In his 967-word statement to the nation about the Ferguson grand-jury decision on Tuesday night, President Obama devoted precisely one sentence to the risks and sacrifices police officers make to keep the peace.
Obama delivered a tepid, obligatory acknowledgement that “our police officers put their lives on the line for us every single day.” But he sandwiched it between a finger-wagging admonition that cops need to “show care and restraint” and a pandering discourse justifying the “deep distrust” that “communities of color” have toward law enforcement because of the “legacy of racial discrimination in this country.”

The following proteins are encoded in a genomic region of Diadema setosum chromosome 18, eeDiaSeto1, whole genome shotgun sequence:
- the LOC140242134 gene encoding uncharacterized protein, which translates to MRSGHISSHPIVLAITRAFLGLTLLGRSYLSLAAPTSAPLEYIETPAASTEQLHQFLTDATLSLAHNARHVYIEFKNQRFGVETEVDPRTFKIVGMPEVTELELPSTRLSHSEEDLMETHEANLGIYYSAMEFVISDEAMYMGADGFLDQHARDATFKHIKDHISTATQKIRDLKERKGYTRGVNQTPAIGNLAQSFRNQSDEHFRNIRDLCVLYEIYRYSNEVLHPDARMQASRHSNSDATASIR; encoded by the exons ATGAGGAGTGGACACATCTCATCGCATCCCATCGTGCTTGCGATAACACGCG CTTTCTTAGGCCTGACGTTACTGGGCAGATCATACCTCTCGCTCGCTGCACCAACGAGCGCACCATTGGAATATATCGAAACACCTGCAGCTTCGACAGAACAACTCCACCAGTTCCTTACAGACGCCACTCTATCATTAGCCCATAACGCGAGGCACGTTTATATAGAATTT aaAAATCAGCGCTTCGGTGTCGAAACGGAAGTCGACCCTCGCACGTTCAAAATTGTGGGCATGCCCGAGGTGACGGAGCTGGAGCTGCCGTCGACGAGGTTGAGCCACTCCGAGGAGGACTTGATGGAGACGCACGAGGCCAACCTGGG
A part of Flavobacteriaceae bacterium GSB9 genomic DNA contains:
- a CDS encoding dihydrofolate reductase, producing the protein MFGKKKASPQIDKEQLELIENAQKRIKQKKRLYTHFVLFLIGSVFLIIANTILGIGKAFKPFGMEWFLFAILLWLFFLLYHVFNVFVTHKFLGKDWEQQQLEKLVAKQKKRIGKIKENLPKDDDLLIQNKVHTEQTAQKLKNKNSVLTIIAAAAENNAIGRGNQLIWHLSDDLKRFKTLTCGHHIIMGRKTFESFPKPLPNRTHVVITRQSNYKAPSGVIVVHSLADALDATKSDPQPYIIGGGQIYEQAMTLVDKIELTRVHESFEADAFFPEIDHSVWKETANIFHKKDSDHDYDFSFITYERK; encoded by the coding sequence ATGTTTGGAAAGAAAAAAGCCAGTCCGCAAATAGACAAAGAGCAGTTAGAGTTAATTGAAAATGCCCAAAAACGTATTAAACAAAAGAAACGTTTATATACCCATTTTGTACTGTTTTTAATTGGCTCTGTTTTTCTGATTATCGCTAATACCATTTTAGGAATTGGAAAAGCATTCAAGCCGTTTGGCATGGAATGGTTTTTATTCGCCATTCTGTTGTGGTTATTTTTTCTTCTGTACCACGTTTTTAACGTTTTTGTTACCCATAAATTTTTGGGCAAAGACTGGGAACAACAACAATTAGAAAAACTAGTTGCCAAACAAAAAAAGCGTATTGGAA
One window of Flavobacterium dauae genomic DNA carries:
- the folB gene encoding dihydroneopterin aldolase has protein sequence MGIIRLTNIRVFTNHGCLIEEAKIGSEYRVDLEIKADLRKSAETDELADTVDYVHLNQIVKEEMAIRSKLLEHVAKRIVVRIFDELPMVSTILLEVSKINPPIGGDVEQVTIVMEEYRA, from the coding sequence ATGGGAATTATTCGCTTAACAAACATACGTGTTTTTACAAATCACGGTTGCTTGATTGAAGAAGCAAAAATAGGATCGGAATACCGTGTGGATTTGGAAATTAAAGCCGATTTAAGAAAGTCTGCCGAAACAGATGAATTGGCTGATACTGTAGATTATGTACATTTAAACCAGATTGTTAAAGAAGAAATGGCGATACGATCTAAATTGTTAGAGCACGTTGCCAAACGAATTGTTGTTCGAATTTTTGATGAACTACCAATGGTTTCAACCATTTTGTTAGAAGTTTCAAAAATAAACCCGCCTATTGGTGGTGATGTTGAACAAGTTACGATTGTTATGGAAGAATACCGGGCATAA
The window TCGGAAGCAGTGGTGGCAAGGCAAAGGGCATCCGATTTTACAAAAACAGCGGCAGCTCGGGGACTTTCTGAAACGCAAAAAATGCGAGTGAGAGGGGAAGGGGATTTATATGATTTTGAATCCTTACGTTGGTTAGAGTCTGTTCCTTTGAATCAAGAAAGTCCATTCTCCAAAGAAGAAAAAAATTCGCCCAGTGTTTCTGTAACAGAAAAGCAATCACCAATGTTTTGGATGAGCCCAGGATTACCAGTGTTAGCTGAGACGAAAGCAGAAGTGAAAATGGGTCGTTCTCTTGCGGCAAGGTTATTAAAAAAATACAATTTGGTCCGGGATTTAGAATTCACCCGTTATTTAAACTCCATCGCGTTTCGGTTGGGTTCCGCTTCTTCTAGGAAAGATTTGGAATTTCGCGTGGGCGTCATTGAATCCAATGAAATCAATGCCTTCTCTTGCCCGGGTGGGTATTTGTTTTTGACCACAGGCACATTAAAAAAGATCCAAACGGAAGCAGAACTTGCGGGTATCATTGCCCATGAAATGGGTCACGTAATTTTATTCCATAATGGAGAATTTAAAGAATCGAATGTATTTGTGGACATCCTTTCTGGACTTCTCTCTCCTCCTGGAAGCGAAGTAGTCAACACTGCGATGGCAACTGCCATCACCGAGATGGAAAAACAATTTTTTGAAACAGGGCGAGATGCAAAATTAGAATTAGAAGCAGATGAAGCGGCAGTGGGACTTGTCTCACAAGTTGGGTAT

Note: Multiple African-American witnesses told the panel that teenager Michael Brown, suspected of robbing a local market, charged police officer Darren Wilson before his shooting death. The grand jury concluded that there was no probable cause for indicting Wilson after considering hundreds of pages and scores of hours of witness and expert testimony.
Yet Obama’s first priority was to dwell on racial injustice against “communities of color,” and his first instinct was to warn police officers to restrain themselves.